Boy, bet the Rangers are thinking, “WHAT HAPPENED TO THE RAINOUT?”
Oh, it rained all right. It rained baseballs. With Giants’ bats serving as the storm clouds,
AT&T Park was drenched with a downpour of offensive mayhem in each of the first two games of the 2010 World Series. Practically every Giant who picked up a bat turned into Cody Ross at the plate, even Ross himself.
Stifle that laughter. I’m well aware these Giants, save for their eye-popping August series vs. the Reds, rarely put together consecutive strong offensive showings. I know as much as anybody that games the Giants reached 10 runs usually followed four games in which they totaled 7 runs and preceded four games in which they’d score about 6 runs.
I don’t know precisely what incited the 19-run barrage against the backpedaling, reeling, shell-shocked Texas Rangers, who are NOT as bad as they played in San Francisco.
It could have been the presence of the greatest hitter of all-time, one Barry Bonds, in the seats that only someone with Bonds’ bank account could afford. It could be the red-hot Freddy Sanchez coughing all over his comrades on the team bus. It could be that since there’s NO chance of any testing being done during the game’s prime event, the Giants are shooting themselves up with any and all steroids they can get their hands on (no Jose Guillen remarks; he is mixed up in an HGH scandal which is entirely different and will be discussed later).
It could be an obscure alteration or observation by Bam Bam Meulens. It could be tightly-wound balls. It could be the transitional start time thinning the oft-thick AT&T air.
Or it could be the Rangers’ gawful middle relief just isn’t up to snuff. It was as easy as those guys failing to throw strikes, leading to walks and juicy fastball counts. Our guys still had to capitalize, and that they did. And THEN some.
Cliff Lee. Cliff Lee. Cliff Lee. Marcia, Marcia, MARCIA! During the ALCS, the Yankees, most notably Nick Swisher, went on record disparaging the media for shoving Lee in their faces. You see, reporters seemed to believe the Yankees’ knees literally trembled over the prospect of facing Lee—about two games before he was scheduled to pitch—and, suffering a dearth of meaningful questions, bombarded them about it. It was a rare time you’ll ever see me siding with the Yankees (though I was happy when Lee beat them, naturally). Postseason legends like John Smoltz and Curt Schilling and Randy Johnson have all hung up their spikes, and baseball hasn’t quite filled their void. Josh Beckett sort of filled the role for awhile, but overall, he’s not on the same plane as the aforementioned trio. Building Lee up to be an October legend is great for storylines, perhaps even justified—7-0 all-time before Game 1 against S.F. is nothing to sneeze at. But even legends are fallible, and I don’t appreciate the Giants being given barely a chance to even score against Lee, let alone win.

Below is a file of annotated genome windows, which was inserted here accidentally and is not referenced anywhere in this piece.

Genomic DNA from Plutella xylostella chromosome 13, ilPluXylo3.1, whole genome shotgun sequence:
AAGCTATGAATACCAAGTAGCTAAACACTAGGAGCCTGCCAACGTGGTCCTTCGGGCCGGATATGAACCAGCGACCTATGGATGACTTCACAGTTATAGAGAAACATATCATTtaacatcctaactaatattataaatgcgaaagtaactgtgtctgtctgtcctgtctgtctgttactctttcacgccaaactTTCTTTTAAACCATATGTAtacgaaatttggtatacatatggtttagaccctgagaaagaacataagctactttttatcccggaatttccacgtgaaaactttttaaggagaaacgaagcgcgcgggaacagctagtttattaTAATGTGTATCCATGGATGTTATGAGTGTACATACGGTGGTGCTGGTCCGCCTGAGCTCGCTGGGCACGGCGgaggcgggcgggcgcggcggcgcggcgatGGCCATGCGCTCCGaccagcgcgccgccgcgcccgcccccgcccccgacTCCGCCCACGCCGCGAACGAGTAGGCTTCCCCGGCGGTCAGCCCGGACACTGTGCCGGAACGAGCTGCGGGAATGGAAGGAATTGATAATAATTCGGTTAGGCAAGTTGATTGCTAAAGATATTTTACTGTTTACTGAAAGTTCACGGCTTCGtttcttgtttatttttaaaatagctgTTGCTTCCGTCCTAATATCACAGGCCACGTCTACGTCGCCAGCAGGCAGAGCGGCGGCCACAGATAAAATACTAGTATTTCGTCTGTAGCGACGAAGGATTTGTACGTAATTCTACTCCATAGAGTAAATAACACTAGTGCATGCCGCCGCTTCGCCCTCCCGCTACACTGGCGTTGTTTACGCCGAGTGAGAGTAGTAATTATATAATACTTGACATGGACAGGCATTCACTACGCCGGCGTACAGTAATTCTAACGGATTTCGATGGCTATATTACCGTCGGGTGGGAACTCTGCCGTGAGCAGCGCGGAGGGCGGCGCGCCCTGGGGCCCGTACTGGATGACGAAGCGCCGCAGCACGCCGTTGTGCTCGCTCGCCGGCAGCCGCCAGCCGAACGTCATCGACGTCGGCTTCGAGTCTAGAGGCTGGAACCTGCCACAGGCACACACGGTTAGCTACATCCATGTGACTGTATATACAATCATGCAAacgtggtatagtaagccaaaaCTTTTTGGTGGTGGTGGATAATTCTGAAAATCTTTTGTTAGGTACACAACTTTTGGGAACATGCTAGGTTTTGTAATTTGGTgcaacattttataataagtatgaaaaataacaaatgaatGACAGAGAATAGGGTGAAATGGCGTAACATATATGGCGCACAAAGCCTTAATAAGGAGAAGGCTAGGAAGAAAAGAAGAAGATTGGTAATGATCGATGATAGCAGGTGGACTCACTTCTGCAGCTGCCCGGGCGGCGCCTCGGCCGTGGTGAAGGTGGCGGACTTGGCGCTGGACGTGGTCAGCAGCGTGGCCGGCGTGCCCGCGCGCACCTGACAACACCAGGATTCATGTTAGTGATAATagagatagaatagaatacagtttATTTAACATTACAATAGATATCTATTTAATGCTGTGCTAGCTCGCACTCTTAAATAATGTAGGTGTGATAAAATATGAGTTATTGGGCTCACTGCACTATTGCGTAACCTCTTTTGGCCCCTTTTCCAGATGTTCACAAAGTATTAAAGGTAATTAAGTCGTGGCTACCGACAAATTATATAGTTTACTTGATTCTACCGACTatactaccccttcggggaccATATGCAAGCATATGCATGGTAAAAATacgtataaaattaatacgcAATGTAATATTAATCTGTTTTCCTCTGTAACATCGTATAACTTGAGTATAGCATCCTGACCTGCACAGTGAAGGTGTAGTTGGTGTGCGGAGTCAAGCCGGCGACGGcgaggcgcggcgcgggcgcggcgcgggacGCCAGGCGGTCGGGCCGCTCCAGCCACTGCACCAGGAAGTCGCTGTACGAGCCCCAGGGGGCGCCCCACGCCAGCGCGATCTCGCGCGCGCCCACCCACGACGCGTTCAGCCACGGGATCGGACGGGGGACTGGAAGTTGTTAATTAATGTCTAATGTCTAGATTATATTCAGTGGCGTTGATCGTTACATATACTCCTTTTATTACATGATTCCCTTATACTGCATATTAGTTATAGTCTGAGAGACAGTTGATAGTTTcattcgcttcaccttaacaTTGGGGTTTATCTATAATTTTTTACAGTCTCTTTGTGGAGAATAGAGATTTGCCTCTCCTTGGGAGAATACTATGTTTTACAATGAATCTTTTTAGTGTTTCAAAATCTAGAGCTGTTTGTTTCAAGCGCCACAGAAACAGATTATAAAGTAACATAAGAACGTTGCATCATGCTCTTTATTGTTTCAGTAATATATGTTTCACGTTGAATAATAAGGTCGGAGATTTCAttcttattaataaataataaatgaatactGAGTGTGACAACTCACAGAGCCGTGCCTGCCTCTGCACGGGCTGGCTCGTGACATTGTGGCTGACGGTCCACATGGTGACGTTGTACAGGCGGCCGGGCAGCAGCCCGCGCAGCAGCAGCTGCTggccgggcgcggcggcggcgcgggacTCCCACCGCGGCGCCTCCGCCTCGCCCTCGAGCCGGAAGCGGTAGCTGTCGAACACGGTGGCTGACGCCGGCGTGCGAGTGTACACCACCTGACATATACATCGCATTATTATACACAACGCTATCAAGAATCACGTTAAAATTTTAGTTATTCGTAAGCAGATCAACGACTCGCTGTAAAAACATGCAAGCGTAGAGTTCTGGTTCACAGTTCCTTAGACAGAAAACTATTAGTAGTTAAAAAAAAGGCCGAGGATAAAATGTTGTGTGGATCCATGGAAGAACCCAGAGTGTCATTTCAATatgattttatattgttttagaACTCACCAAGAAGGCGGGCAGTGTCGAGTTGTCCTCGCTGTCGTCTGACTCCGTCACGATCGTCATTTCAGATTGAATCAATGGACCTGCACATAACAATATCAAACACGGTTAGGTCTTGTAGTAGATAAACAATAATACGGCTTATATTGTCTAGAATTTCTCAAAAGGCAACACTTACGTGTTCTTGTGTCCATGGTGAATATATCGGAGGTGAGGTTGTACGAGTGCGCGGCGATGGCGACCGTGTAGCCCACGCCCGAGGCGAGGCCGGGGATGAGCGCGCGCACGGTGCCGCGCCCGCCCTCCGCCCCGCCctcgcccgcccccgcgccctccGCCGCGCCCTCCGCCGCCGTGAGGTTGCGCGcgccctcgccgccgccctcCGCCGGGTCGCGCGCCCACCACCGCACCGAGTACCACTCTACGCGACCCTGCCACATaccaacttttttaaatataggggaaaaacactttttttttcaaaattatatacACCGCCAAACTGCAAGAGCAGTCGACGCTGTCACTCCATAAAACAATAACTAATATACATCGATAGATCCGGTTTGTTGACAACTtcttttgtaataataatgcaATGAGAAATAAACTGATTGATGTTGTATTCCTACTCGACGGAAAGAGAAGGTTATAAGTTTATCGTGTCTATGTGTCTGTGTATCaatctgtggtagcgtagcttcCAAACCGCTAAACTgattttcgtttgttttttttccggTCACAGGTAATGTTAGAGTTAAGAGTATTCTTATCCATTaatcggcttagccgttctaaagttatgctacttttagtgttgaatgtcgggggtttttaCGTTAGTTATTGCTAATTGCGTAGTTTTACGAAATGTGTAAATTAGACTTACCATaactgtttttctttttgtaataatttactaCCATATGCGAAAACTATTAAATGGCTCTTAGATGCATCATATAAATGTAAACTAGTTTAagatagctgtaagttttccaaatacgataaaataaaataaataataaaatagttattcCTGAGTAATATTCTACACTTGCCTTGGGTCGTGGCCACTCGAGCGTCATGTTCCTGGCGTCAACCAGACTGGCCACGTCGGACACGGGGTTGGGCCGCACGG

I’m from the Gary Radnich (a Bay Area sports-talk legend) mold, though I’ve never explicitly heard him say what I’m about to say about Lee, I’ve heard him say it about others like him.
Lee was drafted by the Expos and acquired by the Indians in 2002; he remained an Indian until mid-2009 when Philly got him—only to swap him again after the World Series to Seattle. A disaster area from Opening Day on, the Mariners moved Lee to the Rangers in mid-2010. In most of those years he was very good to great. In the playoffs, he was even better—undefeated, in fact.
I gotta say though—if Lee were THAT good, if he were good enough to have every pundit, every blogger, every schmoe with an outlet for his opinion giving the Giants no chance to go ahead in Game 1, THREE TEAMS wouldn’t have gotten rid of him in a year’s time. You could argue that three teams COVETED him because he IS that good, but don’t teams covet other players who NEVER get moved? Of course.
I’ll close my Lee thought with this: Eric Byrnes, the now-retired outfielder who began 2010 as a teammate of Lee with Seattle, filled in on KNBR (the Giants’ flagship station) recently. He told of facing Lee in a simulated game and facing Rangers Game 2 starter C.J. Wilson in a real game shortly following that—and while careful not to tarnish the halo over Lee’s head, Byrnes said outright that Wilson had better stuff. That was all I needed to hear.
About the Author
Written by Joseph Davis
I've been a Giants' fan since 1990; I still remember my first game at Candlestick as if it were yesterday (Robby Thompson homered and the Giants downed Houston 7-3). Pushed for us to get that elusive championship and at last we GOT IT! You can see me on the softball field every week sporting my orange and black, and I'm raising my little girl to not follow in her A's-fan-mom's footsteps!